when I was in Vietnam in 1968, and I saw some of the photos on the wall of what
we used to refer to as Eagle Flights.”
In that war, helicopters took infantrymen like Hagel into
remote jungle areas that were hard to reach by other means.
“The helicopter would hover 4 feet to 6 feet off the ground,
and we would jump out of the helicopters,” the secretary recalled, “and then
five or six days later, we’d find our way out of wherever we were.”
Very early in life, Hagel added, he established a significant
appreciation for the work performed at Fort Rucker. “I saw amazing courage and
commitment from all of you and those who went before you,” he said, “and that
was, in your opinion, not anything special. It was just who you were, what you
did, and that was just expected.”
The secretary added, “I think often that's taken for granted,
but I want you to know with this secretary of defense it's not, and I know our
leaders in all our services feel the same way. I know President [Barack] Obama
feels the same way.”
When Hagel invited questions from the soldiers, topics
included the severe budget cuts known as sequestration, and what the department
will do about the lack of military personnel available when the next conflict
“If sequestration continues -- and it is the law of the land
and it will come back in 2016 unless the Congress changes it -- then it will
affect everything we do and every decision we make,” Hagel said.
Sequestration, part of the 2010 Budget Control Act, will make
it necessary for the Defense Department to go back to taking another $50
billion-a-year cut from the base budget in addition to a 10-year, $490 billion
cut that two years ago began to come out one year at a time for 10 years, he
“Last year, we took about a $37 billion cut,” Hagel explained.
“We had to furlough people. There was a government shutdown for 16 days that
further complicated everything, hurt your training [and] hurt your operations.
You were not able to fly, nor was anyone else in training.”
Army and Navy were unable to train, the secretary added, and
the shutdown affected defense maintenance, operations, all training and directly
“So sequestration will come back in 2016 unless Congress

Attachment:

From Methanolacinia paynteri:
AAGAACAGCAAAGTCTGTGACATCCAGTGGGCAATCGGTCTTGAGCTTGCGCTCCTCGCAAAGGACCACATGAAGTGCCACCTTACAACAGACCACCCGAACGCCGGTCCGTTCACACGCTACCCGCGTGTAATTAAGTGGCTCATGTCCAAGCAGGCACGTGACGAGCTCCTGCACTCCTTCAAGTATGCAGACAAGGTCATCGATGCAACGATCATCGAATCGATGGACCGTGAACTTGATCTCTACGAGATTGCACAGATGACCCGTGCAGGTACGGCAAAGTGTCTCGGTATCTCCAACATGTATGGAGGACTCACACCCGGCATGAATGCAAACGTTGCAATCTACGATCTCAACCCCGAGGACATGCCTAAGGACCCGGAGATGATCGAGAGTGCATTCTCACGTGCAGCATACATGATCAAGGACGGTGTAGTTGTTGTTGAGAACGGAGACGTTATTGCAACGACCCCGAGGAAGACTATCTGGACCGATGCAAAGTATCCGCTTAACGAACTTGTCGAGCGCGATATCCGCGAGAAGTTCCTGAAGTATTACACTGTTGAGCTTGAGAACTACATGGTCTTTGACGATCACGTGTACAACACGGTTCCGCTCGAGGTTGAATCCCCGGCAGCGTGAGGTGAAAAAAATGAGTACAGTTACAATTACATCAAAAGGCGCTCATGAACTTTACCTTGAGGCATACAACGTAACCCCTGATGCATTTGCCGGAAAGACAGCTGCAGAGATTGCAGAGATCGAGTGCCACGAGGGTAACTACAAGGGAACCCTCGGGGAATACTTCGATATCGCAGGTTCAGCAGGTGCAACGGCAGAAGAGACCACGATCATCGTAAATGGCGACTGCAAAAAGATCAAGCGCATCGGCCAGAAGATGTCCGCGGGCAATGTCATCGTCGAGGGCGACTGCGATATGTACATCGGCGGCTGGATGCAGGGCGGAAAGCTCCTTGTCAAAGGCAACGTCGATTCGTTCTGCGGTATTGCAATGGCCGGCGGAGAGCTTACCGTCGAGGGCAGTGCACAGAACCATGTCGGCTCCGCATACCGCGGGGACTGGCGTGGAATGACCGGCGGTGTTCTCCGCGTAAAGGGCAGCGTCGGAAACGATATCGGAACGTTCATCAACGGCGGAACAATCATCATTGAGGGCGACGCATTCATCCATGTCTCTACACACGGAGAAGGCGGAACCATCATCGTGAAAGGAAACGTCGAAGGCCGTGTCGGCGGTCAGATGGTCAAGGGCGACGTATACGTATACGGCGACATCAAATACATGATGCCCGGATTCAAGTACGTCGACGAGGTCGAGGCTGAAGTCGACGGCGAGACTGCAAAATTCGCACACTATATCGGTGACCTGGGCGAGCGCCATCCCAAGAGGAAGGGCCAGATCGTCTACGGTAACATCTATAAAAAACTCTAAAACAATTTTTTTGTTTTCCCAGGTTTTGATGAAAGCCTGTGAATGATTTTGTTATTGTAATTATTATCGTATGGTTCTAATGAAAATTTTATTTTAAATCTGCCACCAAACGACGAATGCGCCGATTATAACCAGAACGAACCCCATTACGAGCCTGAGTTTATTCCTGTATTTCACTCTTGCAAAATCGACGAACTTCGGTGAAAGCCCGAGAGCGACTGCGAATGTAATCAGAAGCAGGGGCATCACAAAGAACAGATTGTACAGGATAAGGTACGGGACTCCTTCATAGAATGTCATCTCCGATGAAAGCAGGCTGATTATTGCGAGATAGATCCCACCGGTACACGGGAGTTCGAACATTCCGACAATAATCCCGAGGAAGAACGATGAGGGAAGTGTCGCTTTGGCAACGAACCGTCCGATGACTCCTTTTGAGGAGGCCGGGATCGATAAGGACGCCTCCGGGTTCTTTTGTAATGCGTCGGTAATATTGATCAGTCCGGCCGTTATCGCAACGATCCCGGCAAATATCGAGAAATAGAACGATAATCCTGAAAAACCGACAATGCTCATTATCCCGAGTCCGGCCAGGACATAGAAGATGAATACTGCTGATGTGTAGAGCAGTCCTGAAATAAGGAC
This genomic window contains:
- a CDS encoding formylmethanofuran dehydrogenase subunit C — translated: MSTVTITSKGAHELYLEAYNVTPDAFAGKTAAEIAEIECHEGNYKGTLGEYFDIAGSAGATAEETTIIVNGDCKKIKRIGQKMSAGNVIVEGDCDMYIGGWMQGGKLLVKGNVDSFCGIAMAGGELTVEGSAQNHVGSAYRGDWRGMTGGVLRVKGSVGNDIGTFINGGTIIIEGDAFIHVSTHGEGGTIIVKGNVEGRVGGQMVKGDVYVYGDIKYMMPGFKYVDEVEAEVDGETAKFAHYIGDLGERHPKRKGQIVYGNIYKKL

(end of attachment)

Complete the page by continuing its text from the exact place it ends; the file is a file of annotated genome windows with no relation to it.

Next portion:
changes it, and we have been making the case in our budget presentations in all
the committees that they're going to have to do something about this, because it
will affect everybody,” Hagel said. “We can [reduce the budget] now in a gradual
way, but if we're forced into sequestration again, where we've got no other
recourse, then it will get a lot tougher than it is.”
In response to the question about a lack of military
personnel for a future conflict, Hagel said that in future years the military
services will have a fully capable force in every service and the necessary
capacity in numbers of service members.
“Historically -- you all know this -- when this country comes
out of war. … there's always a resetting, a reposturing. There is always an
examination of how you handle not just current threats and realities you're
dealing with in the world, but the future,” Hagel said.
The secretary said he’s even heard people say that the U.S.
Army may, through sequestration cuts, get to the lowest point in terms of
capacity that it has reached since just before World War II. “I don't know if
that's true, but we're still going to have a big Army and Marine Corps, Navy and
Air Force components. But let’s just take that comparison,” he said, looking
around the audience.
“Does anybody seriously believe that you can equate a soldier
in the United States Army in 1940 to a soldier in this  Army in terms of
capability, capacity, technology, weaponry, training, leadership or motivation?Come
on” he said. He looked at them briefly in theatrical disbelief before warming to
“I don't buy into a quantifiable, capacity-to-capacity,
number-to-number comparison. Our ships, our platforms, our helicopters -- it’s a
whole different world, the capability we have. We can do more things than ever
before with actually fewer numbers of people,” Hagel said.
But the secretary said he understood the soldier’s point.
“You can't ever allow a force to get too low, … and we don't intend to do that,”
he said. “When you look at the big numbers, we're talking about 480,000,
depending on how bad sequestration gets. If the Congress doesn't change
sequestration, then we're going to be faced with more reductions -- we won't
have any choice. … So I get exactly your question, and I too am concerned,”
Hagel said. “But we won't allow those numbers to go down to anywhere near any
even questionable number. … We’ll have the capacity.”
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Special Report: Travels With Hagel